Coincidentally, the same color features in Mr. Gidman’s origin story as a designer. As he said, he was four years old and visiting a relative when he spotted something that marked the course of his life.

“He turned the corner and he saw this beautiful red car,” says Greg Gidman. “And of course he knew the cars existed, but he said, ‘I had never seen this car before, I didn’t know it existed, and at that moment I knew that I wanted to create things that other people don’t know about. ‘.”

Mr. Gidman was born on October 17, 1934 in Claresholme, Alberta. He grew up in poverty and attended a dozen schools as his family moved wherever opportunity presented itself.

He became, if not a loner, someone willing to go his own way. Greg remembers family vacations in popular off-season spots when the others weren’t around, or the time his dad brought home a birch tree to decorate for Christmas.

A TTC streetcar traveling along Broadview Avenue in Toronto on May 30, 2006.Fernando Morales/The Globe and Mail

Mr. Gidman enjoyed meandering camping trips with his wife or students and was active in the church. He showed no fear, happy to embark in the Atlantic a small boat he had received from a client who could not pay for it.

As a young adult, Mr. Gidman studied art in California and later moved to the UK, where he married Monica Joan Parsons and worked on cars and aircraft for Britain’s Ford. He returned to Canada in time for Expo 67 and founded Gidman Design Associates, as design director. He chaired the industrial design program at OCAD University until his retirement in 2000.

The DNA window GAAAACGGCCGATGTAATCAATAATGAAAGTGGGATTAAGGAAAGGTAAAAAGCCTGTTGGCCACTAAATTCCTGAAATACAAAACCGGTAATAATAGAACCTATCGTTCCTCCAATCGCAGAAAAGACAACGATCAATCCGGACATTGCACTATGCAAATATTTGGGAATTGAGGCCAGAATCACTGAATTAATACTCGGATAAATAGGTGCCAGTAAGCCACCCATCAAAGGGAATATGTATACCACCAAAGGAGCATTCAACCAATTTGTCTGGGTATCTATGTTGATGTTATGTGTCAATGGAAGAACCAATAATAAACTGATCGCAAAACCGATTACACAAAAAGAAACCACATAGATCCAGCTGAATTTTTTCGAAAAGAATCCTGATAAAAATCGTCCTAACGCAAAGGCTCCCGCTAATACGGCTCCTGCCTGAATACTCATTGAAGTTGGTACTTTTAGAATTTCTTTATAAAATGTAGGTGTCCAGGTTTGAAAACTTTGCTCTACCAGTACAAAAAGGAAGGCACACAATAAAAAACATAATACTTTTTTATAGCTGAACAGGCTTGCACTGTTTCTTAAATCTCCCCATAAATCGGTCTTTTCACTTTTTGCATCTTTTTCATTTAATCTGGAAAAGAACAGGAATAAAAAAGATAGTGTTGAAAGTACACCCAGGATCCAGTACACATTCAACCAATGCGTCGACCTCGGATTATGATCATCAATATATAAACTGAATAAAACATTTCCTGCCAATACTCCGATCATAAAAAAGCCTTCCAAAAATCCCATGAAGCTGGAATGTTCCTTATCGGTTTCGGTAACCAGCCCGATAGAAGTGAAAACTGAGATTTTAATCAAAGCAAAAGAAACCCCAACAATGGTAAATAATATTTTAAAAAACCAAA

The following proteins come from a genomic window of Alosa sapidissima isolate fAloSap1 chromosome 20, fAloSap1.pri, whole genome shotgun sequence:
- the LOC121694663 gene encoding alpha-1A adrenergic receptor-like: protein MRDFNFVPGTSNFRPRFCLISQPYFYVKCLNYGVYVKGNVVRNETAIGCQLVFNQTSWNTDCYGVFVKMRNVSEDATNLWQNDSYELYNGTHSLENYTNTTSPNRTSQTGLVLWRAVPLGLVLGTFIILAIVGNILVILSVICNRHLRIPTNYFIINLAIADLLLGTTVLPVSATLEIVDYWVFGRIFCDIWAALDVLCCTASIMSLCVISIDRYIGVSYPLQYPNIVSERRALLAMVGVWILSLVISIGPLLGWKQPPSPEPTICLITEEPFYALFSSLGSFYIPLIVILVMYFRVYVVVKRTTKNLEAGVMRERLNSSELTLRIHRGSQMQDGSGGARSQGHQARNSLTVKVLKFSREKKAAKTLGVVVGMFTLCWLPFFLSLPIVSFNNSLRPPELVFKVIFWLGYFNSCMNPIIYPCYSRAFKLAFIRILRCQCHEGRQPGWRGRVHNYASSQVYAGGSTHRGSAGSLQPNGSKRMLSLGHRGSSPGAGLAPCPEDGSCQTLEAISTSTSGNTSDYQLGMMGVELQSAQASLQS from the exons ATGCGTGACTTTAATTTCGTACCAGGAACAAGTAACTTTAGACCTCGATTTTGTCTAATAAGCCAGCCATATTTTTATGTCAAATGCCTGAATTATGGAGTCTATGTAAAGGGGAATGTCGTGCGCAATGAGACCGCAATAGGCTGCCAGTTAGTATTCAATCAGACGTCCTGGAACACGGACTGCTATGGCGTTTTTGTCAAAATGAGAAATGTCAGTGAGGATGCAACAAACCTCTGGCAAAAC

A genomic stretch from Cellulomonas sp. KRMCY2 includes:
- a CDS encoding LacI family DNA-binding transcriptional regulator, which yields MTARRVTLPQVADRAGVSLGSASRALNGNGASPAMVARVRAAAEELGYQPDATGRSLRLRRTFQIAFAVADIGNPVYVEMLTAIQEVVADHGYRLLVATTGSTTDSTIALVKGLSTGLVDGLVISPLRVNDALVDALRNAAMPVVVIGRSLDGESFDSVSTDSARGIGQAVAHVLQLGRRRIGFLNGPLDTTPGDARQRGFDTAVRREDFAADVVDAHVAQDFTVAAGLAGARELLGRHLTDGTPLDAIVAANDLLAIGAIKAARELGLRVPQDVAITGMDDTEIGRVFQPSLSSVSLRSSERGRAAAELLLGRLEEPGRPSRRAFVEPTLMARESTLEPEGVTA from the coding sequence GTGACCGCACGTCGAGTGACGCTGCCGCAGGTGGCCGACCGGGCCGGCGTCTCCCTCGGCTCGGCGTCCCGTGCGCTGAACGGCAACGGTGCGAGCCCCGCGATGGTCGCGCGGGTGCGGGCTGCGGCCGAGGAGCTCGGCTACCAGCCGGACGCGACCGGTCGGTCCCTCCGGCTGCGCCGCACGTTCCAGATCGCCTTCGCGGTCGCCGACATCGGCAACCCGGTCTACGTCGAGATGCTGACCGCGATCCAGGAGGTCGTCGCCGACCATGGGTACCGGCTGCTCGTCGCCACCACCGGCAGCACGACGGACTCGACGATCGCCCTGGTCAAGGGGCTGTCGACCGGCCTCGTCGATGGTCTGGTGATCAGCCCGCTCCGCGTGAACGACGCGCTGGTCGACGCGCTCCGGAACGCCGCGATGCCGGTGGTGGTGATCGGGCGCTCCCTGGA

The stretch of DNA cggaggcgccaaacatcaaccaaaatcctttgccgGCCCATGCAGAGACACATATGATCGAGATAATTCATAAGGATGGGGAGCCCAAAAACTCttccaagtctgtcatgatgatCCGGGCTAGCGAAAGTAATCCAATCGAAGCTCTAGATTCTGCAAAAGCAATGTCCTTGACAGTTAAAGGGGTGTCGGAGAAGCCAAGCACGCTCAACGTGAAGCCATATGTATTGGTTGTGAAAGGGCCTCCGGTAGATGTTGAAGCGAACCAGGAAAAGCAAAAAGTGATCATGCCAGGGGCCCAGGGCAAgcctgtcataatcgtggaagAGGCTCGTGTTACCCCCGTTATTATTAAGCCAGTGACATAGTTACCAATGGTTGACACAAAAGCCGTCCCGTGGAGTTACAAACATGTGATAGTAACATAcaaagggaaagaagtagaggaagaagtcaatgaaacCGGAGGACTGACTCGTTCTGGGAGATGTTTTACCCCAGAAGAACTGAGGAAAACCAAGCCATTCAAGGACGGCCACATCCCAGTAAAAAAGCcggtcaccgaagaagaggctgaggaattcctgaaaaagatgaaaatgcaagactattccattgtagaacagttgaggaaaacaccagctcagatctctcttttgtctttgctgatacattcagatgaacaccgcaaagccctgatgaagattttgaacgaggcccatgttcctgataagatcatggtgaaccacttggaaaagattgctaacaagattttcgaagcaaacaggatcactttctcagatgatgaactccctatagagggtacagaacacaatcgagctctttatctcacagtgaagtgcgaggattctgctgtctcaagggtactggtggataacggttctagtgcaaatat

A pair of newspaper articles from 1987, a year in which Mr. Gidman also won one of the first Toronto Arts Awards, offer self-deprecating but revealing commentary on how he viewed his work.

Claude Gidman with his family.Courtesy of the family

“A lot of good design goes into products that go unnoticed,” he said. “I recently designed a new McDonald’s trash can, which may not be saying much, but it’s a much better trash can than they had before.”

Sheila Waite-Chuah, a former colleague at OCAD University, said Gidman recognized that many people only really think about design when it doesn’t work.

“I think for Claude it wasn’t so much an art as it was a science,” she said. “He was happy to share these ideas with people and, you know, I hope he found a positive way to help people understand the importance of good design.”

Many of the things Mr. Gidman worked on were practical objects: the garbage can, carpet cleaning equipment, a type of wheelchair-accessible low-floor bus. Other ideas did not translate into reality. His vision of a “shuttle pod” of transit vehicles that could hover above traffic never took off.

Perhaps his most successful project was his square design for a Brita water filter, for years a mainstay in middle-class kitchens.

Greg Gidman thinks his father’s default aesthetic was subtle, but the need to generate business during the lean years led him to create more showy designs. Although what seemed most important was the process. He would often spend hours on weekends toying with a project, looking for ways to improve it.

This instinct never left him.

“In the hospital, in the last days of his life, he was talking about how they could redesign this hospital better and it could be a much more efficient room,” recalls Greg Gidman. “He was telling everyone, anyone, anyone listening.”

Mr. Gidman leaves his wife, Monica; sister, Janelle Thomas; children, Julia Garratt, Deborah Bergman and Gregory Gidman; as well as 14 grandchildren and seven great-grandchildren.